Corus – steel going strong

Corus is Europe’s second largest steel producer with revenues of £9.7 billion and crude steel production of 18.3 million tonnes in 2006, primarily in the UK and the Netherlands.

Corus recently became a subsidiary of Tata Steel, the world’s sixth largest and second most global steel producer. With a combined presence in nearly 50 countries, Tata Steel including Corus has 84,000 employees across five continents and a crude steel production of around 27 million tonnes in 2007.

Although most people recognise Corus as a steelmaking company, many do not realise that the company’s engineering division, Corus Northern Engineering Services (CNES), is one of the largest engineering services groups in the UK, with bases in Teesside, Scunthorpe, Workington and Rotherham. CNES not only works with customers inside the Corus group, but also outside of the steel industry, in sectors such as food and beverage manufacturing, oil & gas, automotive, aerospace & defence, nuclear, chemicals, construction, cement, mining and quarrying.

So how can a company such as CNES, whose roots are firmly established in the steelmaking sector, provide value-added services to these other external markets and customers? Part of the answer lies in the fact that CNES as a company possesses a highly trained workforce of engineers and managers, whose combined knowledge and transferable skills can and are being used to help other companies solve similar engineering, production and maintenance problems. CNES also has some of the largest manufacturing and machining workshop facilities in the UK.

It’s easy to see why customers are turning to CNES for support. Take for example, the maintenance and asset management of a steelworks compared to a manufacturer of food or confectionery products. Similar production problems exist in both companies. If production is stopped in either company, perhaps because of a faulty bearing, pump or motor, the cost of that production downtime is enormous. Process temperatures, harsh operating environments, knowledge of equipment and systems designed for hazardous areas, are all issues that exist for companies in both steel and food manufacturing. Because CNES has solved similar problems over the years inside Corus’ own steel making plants, it can share this experience and knowledge with other industry sectors.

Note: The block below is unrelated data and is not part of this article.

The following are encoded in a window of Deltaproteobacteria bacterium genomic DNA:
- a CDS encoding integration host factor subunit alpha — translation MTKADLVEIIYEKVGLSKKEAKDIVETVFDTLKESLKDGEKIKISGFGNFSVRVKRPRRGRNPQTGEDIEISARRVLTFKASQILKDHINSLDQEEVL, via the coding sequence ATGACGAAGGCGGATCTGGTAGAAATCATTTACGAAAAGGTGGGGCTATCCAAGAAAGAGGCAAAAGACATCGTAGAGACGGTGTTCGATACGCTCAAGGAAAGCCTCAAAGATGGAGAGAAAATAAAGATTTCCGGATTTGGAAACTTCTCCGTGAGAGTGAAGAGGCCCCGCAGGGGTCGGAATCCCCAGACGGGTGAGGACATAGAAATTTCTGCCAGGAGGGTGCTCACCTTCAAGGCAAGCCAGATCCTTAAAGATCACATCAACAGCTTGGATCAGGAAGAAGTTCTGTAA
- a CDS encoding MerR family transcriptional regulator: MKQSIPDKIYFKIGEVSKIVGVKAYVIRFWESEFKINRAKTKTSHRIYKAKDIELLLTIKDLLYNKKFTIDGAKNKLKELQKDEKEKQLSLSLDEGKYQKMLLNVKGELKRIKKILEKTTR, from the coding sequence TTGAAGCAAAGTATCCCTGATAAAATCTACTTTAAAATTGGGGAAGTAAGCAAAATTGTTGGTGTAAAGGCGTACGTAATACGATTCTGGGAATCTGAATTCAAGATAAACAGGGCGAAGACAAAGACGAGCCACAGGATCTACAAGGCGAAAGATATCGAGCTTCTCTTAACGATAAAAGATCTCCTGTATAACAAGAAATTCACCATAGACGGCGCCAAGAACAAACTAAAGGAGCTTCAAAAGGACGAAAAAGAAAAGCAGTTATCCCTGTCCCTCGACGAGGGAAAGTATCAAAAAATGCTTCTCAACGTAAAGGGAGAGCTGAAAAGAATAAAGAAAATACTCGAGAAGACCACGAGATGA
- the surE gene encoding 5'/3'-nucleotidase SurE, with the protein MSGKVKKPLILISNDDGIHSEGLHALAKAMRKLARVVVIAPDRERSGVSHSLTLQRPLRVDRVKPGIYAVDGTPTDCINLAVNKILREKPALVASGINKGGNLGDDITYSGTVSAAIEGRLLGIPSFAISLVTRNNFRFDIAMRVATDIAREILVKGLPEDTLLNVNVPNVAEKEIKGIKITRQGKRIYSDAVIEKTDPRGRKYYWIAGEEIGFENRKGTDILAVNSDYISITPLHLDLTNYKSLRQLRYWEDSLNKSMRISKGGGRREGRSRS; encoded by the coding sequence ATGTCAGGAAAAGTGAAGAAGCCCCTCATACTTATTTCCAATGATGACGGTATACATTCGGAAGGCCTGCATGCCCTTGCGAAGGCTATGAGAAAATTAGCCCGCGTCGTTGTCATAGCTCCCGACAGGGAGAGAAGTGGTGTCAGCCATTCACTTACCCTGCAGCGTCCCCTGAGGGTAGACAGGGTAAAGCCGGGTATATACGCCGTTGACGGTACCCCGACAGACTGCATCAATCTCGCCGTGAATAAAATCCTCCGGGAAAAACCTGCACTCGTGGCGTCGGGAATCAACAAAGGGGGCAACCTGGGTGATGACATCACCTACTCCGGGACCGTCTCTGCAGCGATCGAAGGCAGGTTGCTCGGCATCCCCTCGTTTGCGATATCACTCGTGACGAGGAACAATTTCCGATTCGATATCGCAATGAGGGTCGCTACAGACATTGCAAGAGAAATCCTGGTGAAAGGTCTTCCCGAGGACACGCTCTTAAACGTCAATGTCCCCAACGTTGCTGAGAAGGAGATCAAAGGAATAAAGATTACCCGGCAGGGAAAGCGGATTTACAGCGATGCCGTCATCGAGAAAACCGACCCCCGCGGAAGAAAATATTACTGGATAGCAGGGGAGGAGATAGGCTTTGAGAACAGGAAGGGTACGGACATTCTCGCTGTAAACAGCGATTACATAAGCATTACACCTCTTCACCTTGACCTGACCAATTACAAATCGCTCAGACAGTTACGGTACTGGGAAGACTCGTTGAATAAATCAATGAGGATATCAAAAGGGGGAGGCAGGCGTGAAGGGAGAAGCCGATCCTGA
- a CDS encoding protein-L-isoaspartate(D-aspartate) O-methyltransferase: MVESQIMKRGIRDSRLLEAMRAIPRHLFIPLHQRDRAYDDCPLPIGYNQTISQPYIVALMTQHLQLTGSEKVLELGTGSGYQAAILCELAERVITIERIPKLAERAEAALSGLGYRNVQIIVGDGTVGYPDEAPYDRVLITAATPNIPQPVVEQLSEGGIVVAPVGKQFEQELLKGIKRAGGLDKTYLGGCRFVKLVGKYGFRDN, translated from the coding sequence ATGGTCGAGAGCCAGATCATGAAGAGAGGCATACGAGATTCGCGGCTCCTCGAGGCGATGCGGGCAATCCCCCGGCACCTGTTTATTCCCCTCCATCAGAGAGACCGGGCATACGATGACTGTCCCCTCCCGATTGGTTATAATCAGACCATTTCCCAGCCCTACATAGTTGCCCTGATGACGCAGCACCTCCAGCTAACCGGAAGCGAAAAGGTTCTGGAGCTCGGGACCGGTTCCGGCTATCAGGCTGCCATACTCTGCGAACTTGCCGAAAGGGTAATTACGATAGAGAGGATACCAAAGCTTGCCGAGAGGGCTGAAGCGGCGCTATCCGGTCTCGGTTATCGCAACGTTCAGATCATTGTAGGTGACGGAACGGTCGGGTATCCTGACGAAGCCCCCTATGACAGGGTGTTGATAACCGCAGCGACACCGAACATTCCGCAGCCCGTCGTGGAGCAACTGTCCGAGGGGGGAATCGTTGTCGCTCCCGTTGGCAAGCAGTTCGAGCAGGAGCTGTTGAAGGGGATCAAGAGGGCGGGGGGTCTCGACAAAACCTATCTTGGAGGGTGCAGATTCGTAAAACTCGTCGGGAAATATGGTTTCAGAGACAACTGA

CNES prides itself on being able to provide an integrated engineering approach, putting together multi-disciplinary teams from within Corus, tailormade for a wide-range of specific jobs.

Examples of recent successful activities and projects undertaken by CNES include, the timely and effective condition monitoring of bearings at the Corus steel making sites in Scunthorpe (Basic Oxygen Steelmaking plant) and the Corus Teesside beam mill; many cases of resolving emergency breakdowns in the Corus Construction & Industrial, Teesside Cast products and Corus Engineering Steels businesses; delivery of 33 modular lift shafts to the Heathrow Terminal 5 project, totalling around 810 tonnes of light-section steelwork; the design and installation of digital, fibre-optic networked plant CCTV systems at Corus’ Rotherham, Hartlepool and Scunthorpe sites; the design and build of radiation shielding for a new target station at Rutherford Appleton Laboratories (the ISIS project) in Oxfordshire.